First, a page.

Adventurer
An alternative solution: encourage barter instead of selling loot.

A simple example:

The sell price is 25%, except if you accept "store credit". Then you get 50% (for permanent items) or even 75% (for consumables).

If you sell your magic sword (market price 100 gp) you get either:
- 25 gp (which you then can spend for xp)
- permanent items as if you spent 50 gp
- potions, scrolls etc as if you spent 75 gp

Whether you force players to actually trade item for item (as in real barter) or you introduce a new currency ("credits", redeemable in any store at any time) just to make things easier (since players don't have to decide right away what to buy instead, and that they can even save up credit for a bigger purchase later on, maybe not even in the same store) is an entirely aesthetic decision I leave up to you! :)

This way you wouldn't need to tweak the xp tables or the gold-to-item ratio from Table 11.1. It would encourage you to purchase consumables, something players generally don't do (except for healing potions). It would not shaft you when it comes to the core purpose of selling items, the ability to change one item for another to get stuff you actually use.
 

CapnZapp

Adventurer
Here's my complete XP for level table. I find it natural to list the XP to reach a given level as opposed to XP you need to leave a level, so 10 XP is listed as the requirement to reach level 2 instead of the xp you need to complete level 1. The numbers are rounded off.

Level Required
1
2 10
3 30
4 60
5 110
6 190
7 320
8 500
9 750
10 1100
11 1600
12 2300
13 3300
14 4800
15 7100
16 10000
17 15000
18 23000
19 35000
20 55000

For instance, you need 60 XP to reach level 4 because you're expected to gain 8 gold at level one (rounded to 10), 16 gp at level two (rounded to 20), and 30 more gp during your time at level three. And 10+20+30=60.

Note: this isn't the doubled amounts. Before I do that, let's discuss whether its better to just differentiate the sell prices to continuously encourage player characters to keep their loot (or trade it in for other loot) over treating it as "vendor trash" to be converted into XP.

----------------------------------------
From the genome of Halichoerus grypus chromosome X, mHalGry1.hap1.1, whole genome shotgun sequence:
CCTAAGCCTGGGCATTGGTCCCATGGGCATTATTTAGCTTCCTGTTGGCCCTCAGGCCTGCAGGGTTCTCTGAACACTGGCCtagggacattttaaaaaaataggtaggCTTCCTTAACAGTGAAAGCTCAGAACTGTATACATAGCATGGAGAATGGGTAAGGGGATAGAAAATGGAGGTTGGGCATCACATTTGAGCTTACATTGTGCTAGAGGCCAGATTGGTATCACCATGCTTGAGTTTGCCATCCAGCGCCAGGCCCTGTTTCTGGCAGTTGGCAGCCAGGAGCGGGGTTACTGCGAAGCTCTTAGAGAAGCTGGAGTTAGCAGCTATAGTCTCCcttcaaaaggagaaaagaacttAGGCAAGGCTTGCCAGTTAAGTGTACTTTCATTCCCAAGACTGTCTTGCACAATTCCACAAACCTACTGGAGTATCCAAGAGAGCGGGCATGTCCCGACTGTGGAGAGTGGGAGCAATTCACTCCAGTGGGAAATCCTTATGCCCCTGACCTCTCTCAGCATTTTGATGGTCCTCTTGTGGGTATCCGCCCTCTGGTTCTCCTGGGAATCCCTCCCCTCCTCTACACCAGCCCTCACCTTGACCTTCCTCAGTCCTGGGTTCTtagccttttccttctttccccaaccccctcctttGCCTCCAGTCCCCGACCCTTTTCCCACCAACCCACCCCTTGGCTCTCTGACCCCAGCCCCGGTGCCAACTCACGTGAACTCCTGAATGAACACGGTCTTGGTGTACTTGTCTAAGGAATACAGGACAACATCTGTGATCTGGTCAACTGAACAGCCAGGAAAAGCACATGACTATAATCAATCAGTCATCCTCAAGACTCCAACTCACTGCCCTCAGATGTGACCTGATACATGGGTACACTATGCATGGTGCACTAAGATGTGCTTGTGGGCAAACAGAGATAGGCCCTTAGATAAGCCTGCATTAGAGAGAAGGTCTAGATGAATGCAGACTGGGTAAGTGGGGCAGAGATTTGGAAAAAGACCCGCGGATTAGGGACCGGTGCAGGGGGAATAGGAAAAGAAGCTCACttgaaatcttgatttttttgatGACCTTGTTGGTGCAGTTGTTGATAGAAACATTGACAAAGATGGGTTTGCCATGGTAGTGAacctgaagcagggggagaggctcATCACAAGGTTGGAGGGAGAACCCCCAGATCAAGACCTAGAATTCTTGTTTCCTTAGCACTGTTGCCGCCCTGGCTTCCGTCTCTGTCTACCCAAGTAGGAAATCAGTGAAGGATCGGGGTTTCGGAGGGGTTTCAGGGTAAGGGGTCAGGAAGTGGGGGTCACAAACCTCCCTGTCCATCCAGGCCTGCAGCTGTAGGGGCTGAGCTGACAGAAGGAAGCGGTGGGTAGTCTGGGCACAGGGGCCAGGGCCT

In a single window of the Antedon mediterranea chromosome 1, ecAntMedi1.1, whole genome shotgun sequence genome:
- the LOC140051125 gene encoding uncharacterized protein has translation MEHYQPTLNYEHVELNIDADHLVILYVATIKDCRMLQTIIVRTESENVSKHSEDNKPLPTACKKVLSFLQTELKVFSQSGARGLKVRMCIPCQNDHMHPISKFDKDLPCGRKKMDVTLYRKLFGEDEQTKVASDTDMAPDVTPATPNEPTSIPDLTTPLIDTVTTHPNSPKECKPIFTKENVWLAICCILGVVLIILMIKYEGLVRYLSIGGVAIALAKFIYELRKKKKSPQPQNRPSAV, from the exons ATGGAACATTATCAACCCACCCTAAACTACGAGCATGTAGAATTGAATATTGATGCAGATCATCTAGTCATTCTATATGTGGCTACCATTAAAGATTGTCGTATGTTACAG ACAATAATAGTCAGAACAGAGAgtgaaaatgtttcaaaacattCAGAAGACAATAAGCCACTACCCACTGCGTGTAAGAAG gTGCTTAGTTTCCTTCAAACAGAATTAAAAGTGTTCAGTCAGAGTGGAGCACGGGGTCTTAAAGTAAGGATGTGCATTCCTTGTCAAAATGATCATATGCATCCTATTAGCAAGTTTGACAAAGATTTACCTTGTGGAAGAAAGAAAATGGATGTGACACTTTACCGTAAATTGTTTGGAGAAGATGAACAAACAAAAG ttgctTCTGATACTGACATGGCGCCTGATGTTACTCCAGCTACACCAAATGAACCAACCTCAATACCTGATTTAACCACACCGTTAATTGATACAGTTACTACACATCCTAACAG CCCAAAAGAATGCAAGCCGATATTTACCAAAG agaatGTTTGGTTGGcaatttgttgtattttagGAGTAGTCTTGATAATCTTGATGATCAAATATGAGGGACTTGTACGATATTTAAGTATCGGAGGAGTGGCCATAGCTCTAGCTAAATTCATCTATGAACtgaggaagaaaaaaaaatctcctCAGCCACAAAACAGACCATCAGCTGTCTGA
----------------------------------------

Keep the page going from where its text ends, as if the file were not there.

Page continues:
CapnZapp

Adventurer
The above table is for the players to use. As the DM, you need something else - you need to know how much gold to place by each creature.

Whereas a steady diet of encounters alternating between High and Severe difficulty lets each character level up after ten such encounters, now the amount of gold depends on level.

Whether you choose party level or monster level is up to you. Personally I suggest monster level since this means risk is met with reward, while trivial encounters give trivial rewards.

A party of four level 3 adventurers need to carouse up a total of 120 gp to level up. This means each encounter that previously yielded 100 xp (per character) now needs to yield 12 gp (in total). You need one creature of the party's level plus one creature of one level higher to make up a 100 xp encounter. This leads to the suggestion a level 3 creature, should carry 5 gp, while a level 4 creature should carry 7 gp.

A party of four level 4 adventurers need to carouse up a total of 200 gp to level up. This means each encounter that previously yielded 100 xp (per character) now needs to yield 20 gp (in total). You need one creature of the party's level plus one creature of one level higher to make up a 100 xp encounter. This leads to the suggestion a level 4 creature, should carry 8 gp, while a level 5 creature should carry 12 gp.

Then you have the matter of distinguishing between individual treasure (carried by a single monster) and treasure hoards (suitable for a whole tribe of goblins, but maybe still a single dragon...)

As you can see, arriving at suggested individual treasure per monster level is not an exact science. I'll be focusing on treasure hoards here, mainly because that is in line with the playstyle (if all gold is carried by individual monsters, you pretty much need to kill them all anyway, and you could just keep using the default xp system) and because I used treasure hoards much more often than individual treasure when I ran 5E.

Level Gold per monster
1 2
2 4
3 6
4 10
5 16
6 26
7 36
8 50
9 70
10 100
11 140
12 200
13 300
14 460
15 580
16 1000
17 1600
18 2400
19 4000
20 7000

Note: these numbers do not impact items. It corresponds to the "Party Currency" column of table 11.1. Hand out permanent items and consumables just like before.